The study was pretty unique in its methods: it presented video scenarios of different companies responding in different ways to a website outage, and judge the audience’s reaction to these videos. It was looking for best practices for reassuring customers during an outage, and how tweeting affects brand perception and call center demand.
Half of the respondents in the study’s sample said they would consult Twitter if a company’s website was down. And, any and all tweets that a business sent out during downtime increased the respondent’s perception that “the responsible company cares” – a perception that any business would want to flourish.
Broadly, businesses have two takeaways from this study:
- Acknowledging a website outage on Twitter is a good thing, and will result in positive feelings towards your brand.
- Giving an explanation for the tweet reduces the likelihood that customers will contact customer support directly (but only when tweeted by employees, as opposed to the company or execs).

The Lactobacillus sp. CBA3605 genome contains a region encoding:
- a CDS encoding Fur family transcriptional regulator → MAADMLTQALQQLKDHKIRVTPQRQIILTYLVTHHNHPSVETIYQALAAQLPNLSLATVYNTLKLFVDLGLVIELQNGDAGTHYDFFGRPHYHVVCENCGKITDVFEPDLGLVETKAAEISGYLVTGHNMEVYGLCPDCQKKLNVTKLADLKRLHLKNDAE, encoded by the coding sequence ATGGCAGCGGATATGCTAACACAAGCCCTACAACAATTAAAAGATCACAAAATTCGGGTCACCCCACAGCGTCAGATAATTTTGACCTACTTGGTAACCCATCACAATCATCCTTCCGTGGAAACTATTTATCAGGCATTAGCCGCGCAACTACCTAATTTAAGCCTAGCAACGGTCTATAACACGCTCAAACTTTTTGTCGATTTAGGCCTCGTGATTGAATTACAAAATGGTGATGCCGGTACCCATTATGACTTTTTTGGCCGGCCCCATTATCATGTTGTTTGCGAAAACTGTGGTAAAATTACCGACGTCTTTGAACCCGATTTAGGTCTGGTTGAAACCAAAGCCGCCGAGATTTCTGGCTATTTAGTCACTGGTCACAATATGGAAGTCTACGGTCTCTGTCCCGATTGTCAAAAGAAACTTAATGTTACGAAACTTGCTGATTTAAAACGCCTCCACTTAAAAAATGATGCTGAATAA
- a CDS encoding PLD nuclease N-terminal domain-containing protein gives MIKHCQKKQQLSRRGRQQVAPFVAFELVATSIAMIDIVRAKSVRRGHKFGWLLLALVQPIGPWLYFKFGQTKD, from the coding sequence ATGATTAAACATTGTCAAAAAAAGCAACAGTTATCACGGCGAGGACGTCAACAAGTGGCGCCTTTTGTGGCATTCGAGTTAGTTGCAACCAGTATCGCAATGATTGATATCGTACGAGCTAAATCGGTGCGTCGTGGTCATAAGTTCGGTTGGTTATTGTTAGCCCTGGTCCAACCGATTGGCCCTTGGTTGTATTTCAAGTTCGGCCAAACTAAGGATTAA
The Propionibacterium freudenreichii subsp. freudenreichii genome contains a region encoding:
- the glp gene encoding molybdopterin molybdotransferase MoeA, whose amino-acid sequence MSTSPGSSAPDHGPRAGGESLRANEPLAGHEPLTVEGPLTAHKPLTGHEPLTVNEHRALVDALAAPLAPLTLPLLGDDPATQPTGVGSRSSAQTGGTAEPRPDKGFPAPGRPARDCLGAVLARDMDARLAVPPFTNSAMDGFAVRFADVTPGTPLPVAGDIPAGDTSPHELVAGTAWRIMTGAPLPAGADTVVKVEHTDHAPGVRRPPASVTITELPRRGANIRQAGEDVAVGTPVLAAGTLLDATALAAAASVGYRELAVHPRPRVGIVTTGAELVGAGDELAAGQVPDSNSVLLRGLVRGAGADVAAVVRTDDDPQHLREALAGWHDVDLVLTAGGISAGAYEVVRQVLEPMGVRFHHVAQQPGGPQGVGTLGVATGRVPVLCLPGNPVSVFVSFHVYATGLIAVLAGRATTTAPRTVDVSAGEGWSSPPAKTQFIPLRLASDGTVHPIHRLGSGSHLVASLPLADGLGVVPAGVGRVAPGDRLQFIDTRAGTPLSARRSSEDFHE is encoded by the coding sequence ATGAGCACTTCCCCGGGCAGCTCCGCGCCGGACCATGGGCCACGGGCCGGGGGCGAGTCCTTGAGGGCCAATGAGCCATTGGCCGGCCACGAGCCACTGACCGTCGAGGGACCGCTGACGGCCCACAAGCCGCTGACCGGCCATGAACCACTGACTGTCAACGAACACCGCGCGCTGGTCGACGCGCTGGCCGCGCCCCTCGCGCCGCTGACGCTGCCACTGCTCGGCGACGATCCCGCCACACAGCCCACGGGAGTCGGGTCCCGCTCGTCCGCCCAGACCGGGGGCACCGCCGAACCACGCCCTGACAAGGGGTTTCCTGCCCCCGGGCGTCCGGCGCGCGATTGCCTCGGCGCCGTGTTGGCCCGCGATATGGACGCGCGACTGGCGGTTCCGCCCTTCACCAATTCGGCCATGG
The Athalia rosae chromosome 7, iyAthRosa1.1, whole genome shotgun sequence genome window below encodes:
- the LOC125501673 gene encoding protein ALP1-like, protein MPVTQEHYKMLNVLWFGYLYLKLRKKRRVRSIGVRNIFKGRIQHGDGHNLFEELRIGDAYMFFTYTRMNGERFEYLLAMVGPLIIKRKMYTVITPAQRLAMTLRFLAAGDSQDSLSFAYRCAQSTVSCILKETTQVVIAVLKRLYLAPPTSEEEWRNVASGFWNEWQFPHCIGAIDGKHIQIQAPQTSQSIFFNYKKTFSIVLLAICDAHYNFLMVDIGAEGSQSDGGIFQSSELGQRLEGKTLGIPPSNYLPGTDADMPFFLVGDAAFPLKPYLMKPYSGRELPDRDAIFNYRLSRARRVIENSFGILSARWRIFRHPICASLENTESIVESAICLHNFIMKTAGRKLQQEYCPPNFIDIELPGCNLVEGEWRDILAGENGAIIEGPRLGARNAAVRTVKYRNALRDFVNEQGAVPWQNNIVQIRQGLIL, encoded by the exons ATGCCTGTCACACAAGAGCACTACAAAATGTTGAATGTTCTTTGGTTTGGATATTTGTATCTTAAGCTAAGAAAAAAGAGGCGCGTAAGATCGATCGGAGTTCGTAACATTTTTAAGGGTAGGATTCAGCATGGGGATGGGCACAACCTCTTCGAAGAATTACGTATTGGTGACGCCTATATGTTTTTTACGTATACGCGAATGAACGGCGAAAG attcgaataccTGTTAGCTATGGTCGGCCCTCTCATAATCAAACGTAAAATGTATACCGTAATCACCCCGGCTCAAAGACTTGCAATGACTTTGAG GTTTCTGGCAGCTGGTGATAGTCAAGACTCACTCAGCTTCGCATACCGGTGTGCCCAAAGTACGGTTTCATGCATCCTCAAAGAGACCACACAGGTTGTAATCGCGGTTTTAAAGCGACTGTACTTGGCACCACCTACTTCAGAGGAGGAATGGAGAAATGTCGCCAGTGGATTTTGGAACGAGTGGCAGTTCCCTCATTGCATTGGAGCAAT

It’s pretty clear that Twitter users expect a level of customer care that’s both immediate and direct. They want to hear about website downtime as it happens, and they want an explanation from someone who understands the situation, not simply a catch-all corporate account.
Tom Moran, Director of Microsoft Operations Customer & Partner Experience has this to say about the study:
“Companies are often encouraged to ‘join the conversation’ on Twitter, but there is still very little guidance as to what they should say. The Psychster study will help us stay connected with our customers and partners by acknowledging their experience, reassuring them, and informing them what their options are in the most relevant and useful way.”
- American Airlines Responds to 80% of Customer Tweets Within 15 Minutes [STUDY]
- Twitter: Just 5% of Social Logins (Facebook: 55%, Google+: 27%, Yahoo: 11%) [STUDY]
- 55% of Couples Used a Hashtag During Their #Wedding [INFOGRAPHIC]
- More Than 7 in 10 Twitter, Pinterest Shares Are Now Done Via a Mobile Device [STUDY]